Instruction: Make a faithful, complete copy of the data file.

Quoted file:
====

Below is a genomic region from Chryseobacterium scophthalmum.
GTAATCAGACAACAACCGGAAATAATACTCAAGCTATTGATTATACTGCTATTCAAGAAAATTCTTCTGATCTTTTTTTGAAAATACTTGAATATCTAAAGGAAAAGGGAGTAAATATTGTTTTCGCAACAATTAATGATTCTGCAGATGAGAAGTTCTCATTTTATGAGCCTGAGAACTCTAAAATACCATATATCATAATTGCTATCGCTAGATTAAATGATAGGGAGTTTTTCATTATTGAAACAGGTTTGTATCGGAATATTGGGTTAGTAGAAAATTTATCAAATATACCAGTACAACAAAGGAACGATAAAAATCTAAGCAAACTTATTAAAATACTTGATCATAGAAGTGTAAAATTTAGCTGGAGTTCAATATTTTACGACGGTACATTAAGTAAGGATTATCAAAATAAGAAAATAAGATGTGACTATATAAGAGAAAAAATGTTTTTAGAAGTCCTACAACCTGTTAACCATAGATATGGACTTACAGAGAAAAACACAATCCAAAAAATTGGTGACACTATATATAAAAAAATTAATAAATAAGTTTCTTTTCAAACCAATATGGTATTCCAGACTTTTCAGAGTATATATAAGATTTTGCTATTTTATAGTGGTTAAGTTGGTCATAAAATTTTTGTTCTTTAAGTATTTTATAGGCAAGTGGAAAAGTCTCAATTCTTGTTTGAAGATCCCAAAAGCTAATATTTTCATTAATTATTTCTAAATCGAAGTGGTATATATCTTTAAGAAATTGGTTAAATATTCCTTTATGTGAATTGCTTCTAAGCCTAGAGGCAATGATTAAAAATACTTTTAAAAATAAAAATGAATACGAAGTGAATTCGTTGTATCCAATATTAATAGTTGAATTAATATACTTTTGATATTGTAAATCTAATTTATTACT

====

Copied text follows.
Below is a genomic region from Chryseobacterium scophthalmum.
GTAATCAGACAACAACCGGAAATAATACTCAAGCTATTGATTATACTGCTATTCAAGAAAATTCTTCTGATCTTTTTTTGAAAATACTTGAATATCTAAAGGAAAAGGGAGTAAATATTGTTTTCGCAACAATTAATGATTCTGCAGATGAGAAGTTCTCATTTTATGAGCCTGAGAACTCTAAAATACCATATATCATAATTGCTATCGCTAGATTAAATGATAGGGAGTTTTTCATTATTGAAACAGGTTTGTATCGGAATATTGGGTTAGTAGAAAATTTATCAAATATACCAGTACAACAAAGGAACGATAAAAATCTAAGCAAACTTATTAAAATACTTGATCATAGAAGTGTAAAATTTAGCTGGAGTTCAATATTTTACGACGGTACATTAAGTAAGGATTATCAAAATAAGAAAATAAGATGTGACTATATAAGAGAAAAAATGTTTTTAGAAGTCCTACAACCTGTTAACCATAGATATGGACTTACAGAGAAAAACACAATCCAAAAAATTGGTGACACTATATATAAAAAAATTAATAAATAAGTTTCTTTTCAAACCAATATGGTATTCCAGACTTTTCAGAGTATATATAAGATTTTGCTATTTTATAGTGGTTAAGTTGGTCATAAAATTTTTGTTCTTTAAGTATTTTATAGGCAAGTGGAAAAGTCTCAATTCTTGTTTGAAGATCCCAAAAGCTAATATTTTCATTAATTATTTCTAAATCGAAGTGGTATATATCTTTAAGAAATTGGTTAAATATTCCTTTATGTGAATTGCTTCTAAGCCTAGAGGCAATGATTAAAAATACTTTTAAAAATAAAAATGAATACGAAGTGAATTCGTTGTATCCAATATTAATAGTTGAATTAATATACTTTTGATATTGTAAATCTAATTTATTACT